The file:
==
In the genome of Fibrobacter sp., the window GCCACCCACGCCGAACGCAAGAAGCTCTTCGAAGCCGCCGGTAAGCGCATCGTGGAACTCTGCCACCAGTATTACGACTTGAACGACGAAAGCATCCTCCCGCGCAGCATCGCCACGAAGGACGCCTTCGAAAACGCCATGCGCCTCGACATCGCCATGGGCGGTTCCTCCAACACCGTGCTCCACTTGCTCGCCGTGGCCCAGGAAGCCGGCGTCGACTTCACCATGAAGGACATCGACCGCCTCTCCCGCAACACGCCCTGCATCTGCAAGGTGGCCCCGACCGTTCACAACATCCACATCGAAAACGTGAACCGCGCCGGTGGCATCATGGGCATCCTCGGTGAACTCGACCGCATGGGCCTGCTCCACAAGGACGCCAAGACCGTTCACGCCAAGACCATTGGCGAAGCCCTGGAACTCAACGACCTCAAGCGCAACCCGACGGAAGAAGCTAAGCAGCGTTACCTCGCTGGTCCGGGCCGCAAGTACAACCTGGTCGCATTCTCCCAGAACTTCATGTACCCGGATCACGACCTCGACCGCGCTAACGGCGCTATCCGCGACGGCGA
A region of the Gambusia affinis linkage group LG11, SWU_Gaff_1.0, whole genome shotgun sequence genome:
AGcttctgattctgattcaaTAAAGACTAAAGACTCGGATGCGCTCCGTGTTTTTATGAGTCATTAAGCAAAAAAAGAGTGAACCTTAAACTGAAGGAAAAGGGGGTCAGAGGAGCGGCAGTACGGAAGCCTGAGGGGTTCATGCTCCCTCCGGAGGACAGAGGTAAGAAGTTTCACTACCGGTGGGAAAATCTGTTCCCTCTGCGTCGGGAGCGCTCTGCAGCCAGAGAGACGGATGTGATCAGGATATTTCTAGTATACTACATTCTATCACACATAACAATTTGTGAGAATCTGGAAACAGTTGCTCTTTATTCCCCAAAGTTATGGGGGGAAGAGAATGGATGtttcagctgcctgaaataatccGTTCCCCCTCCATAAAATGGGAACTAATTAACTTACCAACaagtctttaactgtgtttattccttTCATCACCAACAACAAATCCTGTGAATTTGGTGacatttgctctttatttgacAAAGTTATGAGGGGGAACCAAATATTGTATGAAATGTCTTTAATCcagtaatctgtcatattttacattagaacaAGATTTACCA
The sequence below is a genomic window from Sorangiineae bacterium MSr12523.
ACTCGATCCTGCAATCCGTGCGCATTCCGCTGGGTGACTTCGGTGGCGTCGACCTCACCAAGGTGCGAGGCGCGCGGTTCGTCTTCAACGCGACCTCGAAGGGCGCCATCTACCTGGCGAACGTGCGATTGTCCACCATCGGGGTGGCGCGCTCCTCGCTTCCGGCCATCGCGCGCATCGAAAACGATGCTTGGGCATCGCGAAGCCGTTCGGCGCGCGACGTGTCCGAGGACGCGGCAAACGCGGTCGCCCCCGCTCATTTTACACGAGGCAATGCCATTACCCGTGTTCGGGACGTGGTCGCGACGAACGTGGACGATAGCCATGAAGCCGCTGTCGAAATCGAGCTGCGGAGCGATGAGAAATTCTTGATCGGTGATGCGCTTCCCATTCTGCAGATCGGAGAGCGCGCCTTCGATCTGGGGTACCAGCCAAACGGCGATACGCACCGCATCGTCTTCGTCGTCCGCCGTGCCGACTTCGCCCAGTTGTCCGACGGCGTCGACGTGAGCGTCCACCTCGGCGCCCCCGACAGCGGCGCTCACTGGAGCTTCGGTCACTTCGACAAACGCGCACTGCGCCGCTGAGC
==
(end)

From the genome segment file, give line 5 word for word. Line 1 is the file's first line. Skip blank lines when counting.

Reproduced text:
ACTCGATCCTGCAATCCGTGCGCATTCCGCTGGGTGACTTCGGTGGCGTCGACCTCACCAAGGTGCGAGGCGCGCGGTTCGTCTTCAACGCGACCTCGAAGGGCGCCATCTACCTGGCGAACGTGCGATTGTCCACCATCGGGGTGGCGCGCTCCTCGCTTCCGGCCATCGCGCGCATCGAAAACGATGCTTGGGCATCGCGAAGCCGTTCGGCGCGCGACGTGTCCGAGGACGCGGCAAACGCGGTCGCCCCCGCTCATTTTACACGAGGCAATGCCATTACCCGTGTTCGGGACGTGGTCGCGACGAACGTGGACGATAGCCATGAAGCCGCTGTCGAAATCGAGCTGCGGAGCGATGAGAAATTCTTGATCGGTGATGCGCTTCCCATTCTGCAGATCGGAGAGCGCGCCTTCGATCTGGGGTACCAGCCAAACGGCGATACGCACCGCATCGTCTTCGTCGTCCGCCGTGCCGACTTCGCCCAGTTGTCCGACGGCGTCGACGTGAGCGTCCACCTCGGCGCCCCCGACAGCGGCGCTCACTGGAGCTTCGGTCACTTCGACAAACGCGCACTGCGCCGCTGAGC